## 24 Discussion

The basic governing equations (2.1 to 2.10) along with appropriate constitutive equations and boundary conditions govern the flow of fluids, provided the continuum assumption is valid. To obtain analytical solutions, the governing equations are often simplified by assuming constant physical properties and by discarding unimportant

= "fe except pressure

Four tangential inlets

Four tangential inlets

terms (refer to Section 2.1.4). For example, many analytical solutions of the Euler equations are available (Lamb, 1932; Milne-Thompson, 1955; Frisch, 1995). Solutions of low Reynolds number hydrodynamics (creeping flows) are discussed by Happel and Brenner (1983) and Kim and Karrila (1991). For some laminar flow problems, analytical solutions can be obtained by asymptotic methods or by using scaling arguments (Leal, 1992). Despite these extensive efforts, for most practical flow problems, it is not possible to obtain analytical solutions.

Recent advances in numerical methods and algorithms allow solution of these governing equations using digital computers. The modeling of flow processes occurring in industrial equipment may, however, require additional modeling steps beyond the formulation of basic governing equations. Any engineer familiar with fabrication drawings of an industrial reactor will know the complexity and co-existence of a wide range of geometric and velocity scales within the reactor. An industrial reactor may contain several internals such as cooling coils, feed pipes, distributors and so on. Developing a single model to simulate all the flow processes occurring in such reactors is almost always impractical (if not impossible). More often than not the reactor engineer has to divide the overall problem into different components. Each component can then be modeled separately to learn about its fluid dynamics. At each stage, the reactor engineer has to recombine the understanding and knowledge gained during the modeling of these components to build the overall model. Of course, at each stage, the implications of considering the separate components and extrapolation of these results to formulate the overall model need to be constantly evaluated. The approach to modeling flow processes in complex industrial reactors is discussed further with the help of case studies in Parts III and IV.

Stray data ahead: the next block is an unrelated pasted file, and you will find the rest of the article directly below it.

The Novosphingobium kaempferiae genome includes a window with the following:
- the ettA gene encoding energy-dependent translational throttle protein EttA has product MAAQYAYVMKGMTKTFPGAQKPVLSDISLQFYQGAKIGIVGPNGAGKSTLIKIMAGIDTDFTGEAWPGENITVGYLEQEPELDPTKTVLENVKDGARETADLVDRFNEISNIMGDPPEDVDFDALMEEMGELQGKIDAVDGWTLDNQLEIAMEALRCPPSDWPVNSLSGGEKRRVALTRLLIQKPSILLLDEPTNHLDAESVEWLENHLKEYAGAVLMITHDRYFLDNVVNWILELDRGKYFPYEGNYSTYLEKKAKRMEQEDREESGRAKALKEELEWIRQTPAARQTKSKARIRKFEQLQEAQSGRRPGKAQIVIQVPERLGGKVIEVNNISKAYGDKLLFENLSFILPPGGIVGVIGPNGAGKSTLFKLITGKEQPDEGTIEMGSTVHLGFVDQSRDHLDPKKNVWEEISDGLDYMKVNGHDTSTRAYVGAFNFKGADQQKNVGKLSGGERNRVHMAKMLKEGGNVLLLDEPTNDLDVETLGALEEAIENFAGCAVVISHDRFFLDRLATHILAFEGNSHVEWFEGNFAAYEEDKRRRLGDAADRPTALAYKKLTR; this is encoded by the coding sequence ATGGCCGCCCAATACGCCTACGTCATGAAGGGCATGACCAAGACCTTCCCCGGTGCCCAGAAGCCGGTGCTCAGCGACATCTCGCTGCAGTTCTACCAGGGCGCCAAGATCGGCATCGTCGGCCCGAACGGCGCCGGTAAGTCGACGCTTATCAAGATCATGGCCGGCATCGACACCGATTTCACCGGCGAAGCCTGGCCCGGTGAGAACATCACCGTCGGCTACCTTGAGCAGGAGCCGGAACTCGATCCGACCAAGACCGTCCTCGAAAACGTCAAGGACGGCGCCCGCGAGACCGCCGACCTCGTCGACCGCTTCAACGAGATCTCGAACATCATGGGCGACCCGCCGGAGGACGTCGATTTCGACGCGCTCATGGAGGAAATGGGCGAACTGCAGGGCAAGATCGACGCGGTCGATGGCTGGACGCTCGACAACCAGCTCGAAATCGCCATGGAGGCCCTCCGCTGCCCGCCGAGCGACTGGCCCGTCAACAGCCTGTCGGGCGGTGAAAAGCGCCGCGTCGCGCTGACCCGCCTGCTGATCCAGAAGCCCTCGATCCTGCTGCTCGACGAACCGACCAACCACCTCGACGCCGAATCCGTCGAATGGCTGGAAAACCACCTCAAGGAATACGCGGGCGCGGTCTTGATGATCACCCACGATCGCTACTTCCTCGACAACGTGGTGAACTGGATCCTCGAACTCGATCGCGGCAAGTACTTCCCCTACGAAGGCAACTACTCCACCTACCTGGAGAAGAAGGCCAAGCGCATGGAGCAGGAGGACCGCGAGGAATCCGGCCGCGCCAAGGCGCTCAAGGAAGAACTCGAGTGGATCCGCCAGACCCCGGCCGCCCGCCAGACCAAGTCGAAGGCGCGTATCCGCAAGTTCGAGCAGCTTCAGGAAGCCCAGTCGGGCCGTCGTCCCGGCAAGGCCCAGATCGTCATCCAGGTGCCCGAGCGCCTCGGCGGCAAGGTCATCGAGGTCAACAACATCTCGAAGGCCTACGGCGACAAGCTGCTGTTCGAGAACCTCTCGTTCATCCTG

Recent progress in computing technologies has resulted in an order of magnitude increase in our capacity to use and solve these basic equations to simulate complex flow processes. This may lead to thinking that given sufficient computing power, these equations can be solved numerically to make a priori predictions of any complex flow process. Unfortunately, this is NOT true, especially for those flow processes in which a reactor engineer will be interested.

A close examination of the basic equations will reveal that non-linearity is at the core of these equations and there are no general ways of solving non-linear problems. The non-linearity in the governing equations manifests in the form of turbulence under certain conditions (high Reynolds number or Grashoff number). Turbulence is the most complex fluid motion, making even its precise definition difficult. Despite tremendous progress in the last few decades, it is not yet possible to compute, from first principles, how much power one would need to pump a given volumetric flow of liquid through a pipe if the flow rate (Reynolds number) is high enough! In order to describe real-life, complex flow processes, it is, therefore, necessary to develop and use additional models to complement the basic governing equations discussed above. For reactor engineering applications, the problem of turbulence is further complicated by the presence of chemical reactions and by multiple phases. The modeling of turbulent flows, multiphase flows, and reactive flows, is discussed in detail in the following chapters.

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